In this post I'm going to cover the following:
- How Recruiting Teams Search LinkedIn
- What You're Doing WRONG
- LinkedIn Glitch
How Recruiting Teams Search LinkedIn
Professional search teams use boolean search strings to find candidates on the internet. Most people have first encountered it during a library course where we find books, or at least I did. That and the Dewey Decimal System were fast forgotten.
You don't have to be an expert in boolean strings. The 3 main things you want to know are:
|Operators||What They Do|
|''Phrases inside quotes''||Searches for the exact phrase. Capitalization does not matter.|
|''-''||The minus sign gets rid of any page/profile/resume with the
keyword right after it.
Will get rid of profiles with manager on them.
Exceptions to LinkedIn profiles. Words inside of recommendations do not apply.
|AND||The AND operator will only show profiles if all the words are
on the profile. Words do not have to right next to each other.
Ex. engineer AND Stanford AND doctorate
Will return search results with all 3 words. Most likely with engineers who graduated or works at Stanford with a Doctorate.
If a page does not have all 3 required words they will be excluded.
Most major search engines and job boards support boolean strings as they are a useful tool to narrow down search results.
In addition to boolean strings filtering systems provided by websites are often used. LinkedIn in particular has a very robust filtering system. One I found much more accurate than any job board's I used. They include:
I'm sure just reading the above section there are some changes you would like to make to your profile. Here are the most common mistakes I have seen profiles.
|Categories||What You Did Wrong|
Years of experience
Many job boards let the user explicitly decide how many years of experience they have. They usually fill in a little box asking them this question. There is often confusion about this question. Whether they're asking for experience in total years you have been employed, specific industry, specific technology, or level of your current role (e.g. Specialist, Manager, or VP).
LinkedIn doesn't ask its user this question. It takes that information from
the years of experience at each employment the user filled out. From my
perspective this has been a much better filtering system than letting the user
explicitly state it for the reasons listed above.
Here are some flaws in this system that users may not be
Here are the major fields that you should have filled out:
Too Much Information!
On the opposite end of the spectrum do not put:
This has mainly to do the with ''-'' boolean operator to get rid of false positives. Here are where it usually excludes candidates:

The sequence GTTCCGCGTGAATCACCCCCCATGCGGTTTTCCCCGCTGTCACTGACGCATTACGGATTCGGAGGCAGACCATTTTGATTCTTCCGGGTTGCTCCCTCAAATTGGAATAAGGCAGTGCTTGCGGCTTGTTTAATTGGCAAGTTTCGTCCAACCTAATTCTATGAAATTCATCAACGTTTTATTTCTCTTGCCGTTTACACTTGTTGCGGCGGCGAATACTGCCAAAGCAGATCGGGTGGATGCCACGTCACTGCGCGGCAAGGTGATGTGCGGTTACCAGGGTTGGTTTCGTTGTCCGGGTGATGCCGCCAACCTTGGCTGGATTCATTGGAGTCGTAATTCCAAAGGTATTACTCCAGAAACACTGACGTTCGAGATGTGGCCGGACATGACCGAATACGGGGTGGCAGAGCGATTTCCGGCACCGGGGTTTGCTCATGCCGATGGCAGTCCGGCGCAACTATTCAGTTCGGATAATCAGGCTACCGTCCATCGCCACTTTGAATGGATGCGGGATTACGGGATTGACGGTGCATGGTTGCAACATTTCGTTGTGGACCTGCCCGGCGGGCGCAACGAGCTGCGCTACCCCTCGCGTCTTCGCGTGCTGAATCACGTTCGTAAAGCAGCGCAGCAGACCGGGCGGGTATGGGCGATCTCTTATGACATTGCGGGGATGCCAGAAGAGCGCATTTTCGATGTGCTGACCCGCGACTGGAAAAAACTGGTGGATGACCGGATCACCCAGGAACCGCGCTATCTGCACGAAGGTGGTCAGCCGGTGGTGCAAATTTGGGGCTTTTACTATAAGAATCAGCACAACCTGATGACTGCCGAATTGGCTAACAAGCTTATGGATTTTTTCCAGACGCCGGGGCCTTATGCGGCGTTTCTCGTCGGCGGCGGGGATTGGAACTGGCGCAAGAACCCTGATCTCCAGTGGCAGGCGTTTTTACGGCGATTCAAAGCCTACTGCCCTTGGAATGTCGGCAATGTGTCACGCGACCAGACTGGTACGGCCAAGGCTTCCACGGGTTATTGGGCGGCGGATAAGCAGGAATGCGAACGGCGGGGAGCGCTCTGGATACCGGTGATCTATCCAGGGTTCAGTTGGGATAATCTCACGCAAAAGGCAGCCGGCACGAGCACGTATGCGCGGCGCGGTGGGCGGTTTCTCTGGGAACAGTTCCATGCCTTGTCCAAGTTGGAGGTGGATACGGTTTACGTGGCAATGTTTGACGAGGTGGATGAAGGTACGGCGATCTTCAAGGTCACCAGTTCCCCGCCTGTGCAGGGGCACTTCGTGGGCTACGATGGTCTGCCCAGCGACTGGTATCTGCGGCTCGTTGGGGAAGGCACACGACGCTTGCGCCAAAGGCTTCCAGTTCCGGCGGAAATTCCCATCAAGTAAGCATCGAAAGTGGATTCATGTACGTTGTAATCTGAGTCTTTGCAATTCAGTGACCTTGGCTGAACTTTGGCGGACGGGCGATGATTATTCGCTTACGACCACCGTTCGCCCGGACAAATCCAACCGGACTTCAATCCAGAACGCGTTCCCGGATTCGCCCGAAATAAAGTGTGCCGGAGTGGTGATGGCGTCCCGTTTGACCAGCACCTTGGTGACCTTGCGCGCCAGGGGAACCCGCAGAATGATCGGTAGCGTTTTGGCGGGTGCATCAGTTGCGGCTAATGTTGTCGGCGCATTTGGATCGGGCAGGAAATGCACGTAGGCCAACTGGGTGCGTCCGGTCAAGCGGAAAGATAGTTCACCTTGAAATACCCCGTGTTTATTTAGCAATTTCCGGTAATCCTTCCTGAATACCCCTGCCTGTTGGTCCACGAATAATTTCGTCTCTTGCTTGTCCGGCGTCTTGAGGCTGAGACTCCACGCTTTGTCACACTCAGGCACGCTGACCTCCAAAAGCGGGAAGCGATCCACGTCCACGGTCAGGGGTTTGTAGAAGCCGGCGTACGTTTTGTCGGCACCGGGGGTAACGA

Not Connecting With People!
Just posting a LinkedIn profile isn't enough. I have come across many profiles that are in the single digits of connections. People think that just because their information is on LinkedIn people will be able to find it. While this may be true your profile will be found much later than people's profiles that come up on search results easier and this means missing out on opportunities, like first round of interviews.
So how does making a lot of connections help recruiters find me you might
ask. Well, LinkedIn has a free and paid version. For the free version the
search results will only show the first 100 results, with the closest
connections showing at the top of the results. For instance, when I search for
"Java Developer" my first 100 results are all 1st or 2nd degree connections. LinkedIn does give the option of searching by 3rd degree connections and
beyond as well, but those profiles are going to have their information
locked from me so I can't see if you're actually qualified (there are ways
around this, but it becomes time consuming).
Now, if a person is lucky enough to have an employer, or if they themselves,
invest in a paid recruiter account then the degree of connection won't
matter as much, the searches are limited to 1,000 results. In this case the
right keyword and keyword density will matter much more.
Video of glitch:
There is currently a contact setting glitch. When you make any changes to your “Advice for Contacting” section you're message settings will all be turned off. This means you will not be able to receive InMails from LinkedIn Recruiter Accounts. You will have to go into your Account Setting to change them back.
This glitch is being reported to LinkedIn. In the meantime here's how to fix your settings.
To change these settings go to:
1. Privacy and Settings (move mouse over profile picture in top right)
2. Communications section on the bottom left
2. Communications section on the bottom left
I also like to add my contact info in the Summary section so it's right at the top of the page.
Hope you found this guide useful!